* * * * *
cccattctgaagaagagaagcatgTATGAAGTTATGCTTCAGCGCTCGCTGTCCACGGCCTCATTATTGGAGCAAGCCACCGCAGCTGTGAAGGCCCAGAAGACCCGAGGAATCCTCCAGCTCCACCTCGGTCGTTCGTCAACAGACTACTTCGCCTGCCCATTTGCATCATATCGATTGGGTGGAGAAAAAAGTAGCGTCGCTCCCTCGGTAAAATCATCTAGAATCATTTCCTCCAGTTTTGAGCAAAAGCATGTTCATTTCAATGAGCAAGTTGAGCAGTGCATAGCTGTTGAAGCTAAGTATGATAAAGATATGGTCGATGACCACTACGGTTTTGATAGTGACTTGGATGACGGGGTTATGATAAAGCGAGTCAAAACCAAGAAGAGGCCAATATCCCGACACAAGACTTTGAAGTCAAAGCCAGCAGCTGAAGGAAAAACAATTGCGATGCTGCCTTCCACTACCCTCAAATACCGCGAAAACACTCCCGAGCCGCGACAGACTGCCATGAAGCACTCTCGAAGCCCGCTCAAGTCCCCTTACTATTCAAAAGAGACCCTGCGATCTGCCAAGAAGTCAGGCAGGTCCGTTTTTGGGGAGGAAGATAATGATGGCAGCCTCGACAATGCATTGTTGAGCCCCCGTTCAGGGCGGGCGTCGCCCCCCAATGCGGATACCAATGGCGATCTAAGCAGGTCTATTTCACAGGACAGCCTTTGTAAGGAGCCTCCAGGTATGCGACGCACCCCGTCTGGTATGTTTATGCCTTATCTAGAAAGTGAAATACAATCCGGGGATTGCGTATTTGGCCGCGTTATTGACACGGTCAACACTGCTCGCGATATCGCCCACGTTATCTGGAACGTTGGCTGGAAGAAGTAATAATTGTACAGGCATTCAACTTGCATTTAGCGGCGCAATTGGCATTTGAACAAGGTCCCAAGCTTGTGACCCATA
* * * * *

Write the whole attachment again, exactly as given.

cccattctgaagaagagaagcatgTATGAAGTTATGCTTCAGCGCTCGCTGTCCACGGCCTCATTATTGGAGCAAGCCACCGCAGCTGTGAAGGCCCAGAAGACCCGAGGAATCCTCCAGCTCCACCTCGGTCGTTCGTCAACAGACTACTTCGCCTGCCCATTTGCATCATATCGATTGGGTGGAGAAAAAAGTAGCGTCGCTCCCTCGGTAAAATCATCTAGAATCATTTCCTCCAGTTTTGAGCAAAAGCATGTTCATTTCAATGAGCAAGTTGAGCAGTGCATAGCTGTTGAAGCTAAGTATGATAAAGATATGGTCGATGACCACTACGGTTTTGATAGTGACTTGGATGACGGGGTTATGATAAAGCGAGTCAAAACCAAGAAGAGGCCAATATCCCGACACAAGACTTTGAAGTCAAAGCCAGCAGCTGAAGGAAAAACAATTGCGATGCTGCCTTCCACTACCCTCAAATACCGCGAAAACACTCCCGAGCCGCGACAGACTGCCATGAAGCACTCTCGAAGCCCGCTCAAGTCCCCTTACTATTCAAAAGAGACCCTGCGATCTGCCAAGAAGTCAGGCAGGTCCGTTTTTGGGGAGGAAGATAATGATGGCAGCCTCGACAATGCATTGTTGAGCCCCCGTTCAGGGCGGGCGTCGCCCCCCAATGCGGATACCAATGGCGATCTAAGCAGGTCTATTTCACAGGACAGCCTTTGTAAGGAGCCTCCAGGTATGCGACGCACCCCGTCTGGTATGTTTATGCCTTATCTAGAAAGTGAAATACAATCCGGGGATTGCGTATTTGGCCGCGTTATTGACACGGTCAACACTGCTCGCGATATCGCCCACGTTATCTGGAACGTTGGCTGGAAGAAGTAATAATTGTACAGGCATTCAACTTGCATTTAGCGGCGCAATTGGCATTTGAACAAGGTCCCAAGCTTGTGACCCATA